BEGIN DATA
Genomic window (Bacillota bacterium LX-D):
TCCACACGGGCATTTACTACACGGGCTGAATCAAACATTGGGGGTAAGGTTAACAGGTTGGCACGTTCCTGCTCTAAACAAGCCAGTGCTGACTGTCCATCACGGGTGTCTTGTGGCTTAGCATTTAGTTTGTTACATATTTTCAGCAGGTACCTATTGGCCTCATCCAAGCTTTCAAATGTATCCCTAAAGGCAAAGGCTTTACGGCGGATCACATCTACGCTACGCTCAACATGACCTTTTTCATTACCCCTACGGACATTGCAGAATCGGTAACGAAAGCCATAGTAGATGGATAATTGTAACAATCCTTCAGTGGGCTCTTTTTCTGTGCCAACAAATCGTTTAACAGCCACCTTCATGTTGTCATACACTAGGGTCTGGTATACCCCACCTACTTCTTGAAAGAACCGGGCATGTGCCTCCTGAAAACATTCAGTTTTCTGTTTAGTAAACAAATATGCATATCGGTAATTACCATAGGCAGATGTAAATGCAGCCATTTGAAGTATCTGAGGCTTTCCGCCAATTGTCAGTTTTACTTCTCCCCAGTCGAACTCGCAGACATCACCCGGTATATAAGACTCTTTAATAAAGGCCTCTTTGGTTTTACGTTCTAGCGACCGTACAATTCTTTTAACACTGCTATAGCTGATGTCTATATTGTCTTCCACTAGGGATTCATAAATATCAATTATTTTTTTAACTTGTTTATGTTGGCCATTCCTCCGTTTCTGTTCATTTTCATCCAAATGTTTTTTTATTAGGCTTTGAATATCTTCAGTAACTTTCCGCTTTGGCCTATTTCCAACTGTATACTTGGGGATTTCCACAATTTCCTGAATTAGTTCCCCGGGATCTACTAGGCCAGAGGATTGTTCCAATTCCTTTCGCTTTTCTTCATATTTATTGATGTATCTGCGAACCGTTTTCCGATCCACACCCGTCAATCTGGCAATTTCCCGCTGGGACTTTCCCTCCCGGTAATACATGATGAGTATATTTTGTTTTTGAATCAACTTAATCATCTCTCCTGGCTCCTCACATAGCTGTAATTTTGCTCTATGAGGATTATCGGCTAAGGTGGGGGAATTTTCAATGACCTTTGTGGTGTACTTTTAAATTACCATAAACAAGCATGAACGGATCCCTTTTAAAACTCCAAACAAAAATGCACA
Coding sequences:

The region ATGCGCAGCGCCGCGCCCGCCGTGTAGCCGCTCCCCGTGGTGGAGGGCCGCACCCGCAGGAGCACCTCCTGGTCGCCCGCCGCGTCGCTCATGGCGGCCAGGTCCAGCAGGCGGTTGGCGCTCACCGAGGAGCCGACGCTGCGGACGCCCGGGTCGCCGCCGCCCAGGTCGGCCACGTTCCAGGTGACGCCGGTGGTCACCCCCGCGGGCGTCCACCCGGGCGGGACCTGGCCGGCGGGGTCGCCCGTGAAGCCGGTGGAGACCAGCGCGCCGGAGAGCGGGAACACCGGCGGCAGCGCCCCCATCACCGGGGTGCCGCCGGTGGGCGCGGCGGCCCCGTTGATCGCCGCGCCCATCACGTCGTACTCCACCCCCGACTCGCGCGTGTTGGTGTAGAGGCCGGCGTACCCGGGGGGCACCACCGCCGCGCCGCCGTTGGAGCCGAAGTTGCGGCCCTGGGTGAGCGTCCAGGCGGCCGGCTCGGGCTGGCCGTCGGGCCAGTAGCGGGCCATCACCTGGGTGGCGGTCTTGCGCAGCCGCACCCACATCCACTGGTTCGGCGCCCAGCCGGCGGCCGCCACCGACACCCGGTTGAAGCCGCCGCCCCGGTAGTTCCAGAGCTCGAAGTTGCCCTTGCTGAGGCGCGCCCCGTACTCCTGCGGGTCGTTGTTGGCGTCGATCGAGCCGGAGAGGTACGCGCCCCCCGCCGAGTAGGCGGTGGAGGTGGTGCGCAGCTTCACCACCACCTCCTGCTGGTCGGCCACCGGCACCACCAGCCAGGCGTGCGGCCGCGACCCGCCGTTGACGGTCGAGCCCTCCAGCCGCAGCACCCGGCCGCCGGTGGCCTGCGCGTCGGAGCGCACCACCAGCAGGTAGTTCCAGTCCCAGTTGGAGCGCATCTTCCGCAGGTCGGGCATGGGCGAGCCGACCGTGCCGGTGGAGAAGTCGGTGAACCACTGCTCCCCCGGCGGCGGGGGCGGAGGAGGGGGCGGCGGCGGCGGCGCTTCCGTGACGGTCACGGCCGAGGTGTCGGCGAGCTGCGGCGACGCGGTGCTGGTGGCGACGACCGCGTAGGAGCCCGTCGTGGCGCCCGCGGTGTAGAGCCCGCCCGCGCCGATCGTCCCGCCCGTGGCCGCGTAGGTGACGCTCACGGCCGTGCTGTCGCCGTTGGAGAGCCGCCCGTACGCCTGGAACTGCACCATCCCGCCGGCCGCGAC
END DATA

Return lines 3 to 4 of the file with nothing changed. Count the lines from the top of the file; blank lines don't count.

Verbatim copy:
Coding sequences:

The region ATGCGCAGCGCCGCGCCCGCCGTGTAGCCGCTCCCCGTGGTGGAGGGCCGCACCCGCAGGAGCACCTCCTGGTCGCCCGCCGCGTCGCTCATGGCGGCCAGGTCCAGCAGGCGGTTGGCGCTCACCGAGGAGCCGACGCTGCGGACGCCCGGGTCGCCGCCGCCCAGGTCGGCCACGTTCCAGGTGACGCCGGTGGTCACCCCCGCGGGCGTCCACCCGGGCGGGACCTGGCCGGCGGGGTCGCCCGTGAAGCCGGTGGAGACCAGCGCGCCGGAGAGCGGGAACACCGGCGGCAGCGCCCCCATCACCGGGGTGCCGCCGGTGGGCGCGGCGGCCCCGTTGATCGCCGCGCCCATCACGTCGTACTCCACCCCCGACTCGCGCGTGTTGGTGTAGAGGCCGGCGTACCCGGGGGGCACCACCGCCGCGCCGCCGTTGGAGCCGAAGTTGCGGCCCTGGGTGAGCGTCCAGGCGGCCGGCTCGGGCTGGCCGTCGGGCCAGTAGCGGGCCATCACCTGGGTGGCGGTCTTGCGCAGCCGCACCCACATCCACTGGTTCGGCGCCCAGCCGGCGGCCGCCACCGACACCCGGTTGAAGCCGCCGCCCCGGTAGTTCCAGAGCTCGAAGTTGCCCTTGCTGAGGCGCGCCCCGTACTCCTGCGGGTCGTTGTTGGCGTCGATCGAGCCGGAGAGGTACGCGCCCCCCGCCGAGTAGGCGGTGGAGGTGGTGCGCAGCTTCACCACCACCTCCTGCTGGTCGGCCACCGGCACCACCAGCCAGGCGTGCGGCCGCGACCCGCCGTTGACGGTCGAGCCCTCCAGCCGCAGCACCCGGCCGCCGGTGGCCTGCGCGTCGGAGCGCACCACCAGCAGGTAGTTCCAGTCCCAGTTGGAGCGCATCTTCCGCAGGTCGGGCATGGGCGAGCCGACCGTGCCGGTGGAGAAGTCGGTGAACCACTGCTCCCCCGGCGGCGGGGGCGGAGGAGGGGGCGGCGGCGGCGGCGCTTCCGTGACGGTCACGGCCGAGGTGTCGGCGAGCTGCGGCGACGCGGTGCTGGTGGCGACGACCGCGTAGGAGCCCGTCGTGGCGCCCGCGGTGTAGAGCCCGCCCGCGCCGATCGTCCCGCCCGTGGCCGCGTAGGTGACGCTCACGGCCGTGCTGTCGCCGTTGGAGAGCCGCCCGTACGCCTGGAACTGCACCATCCCGCCGGCCGCGAC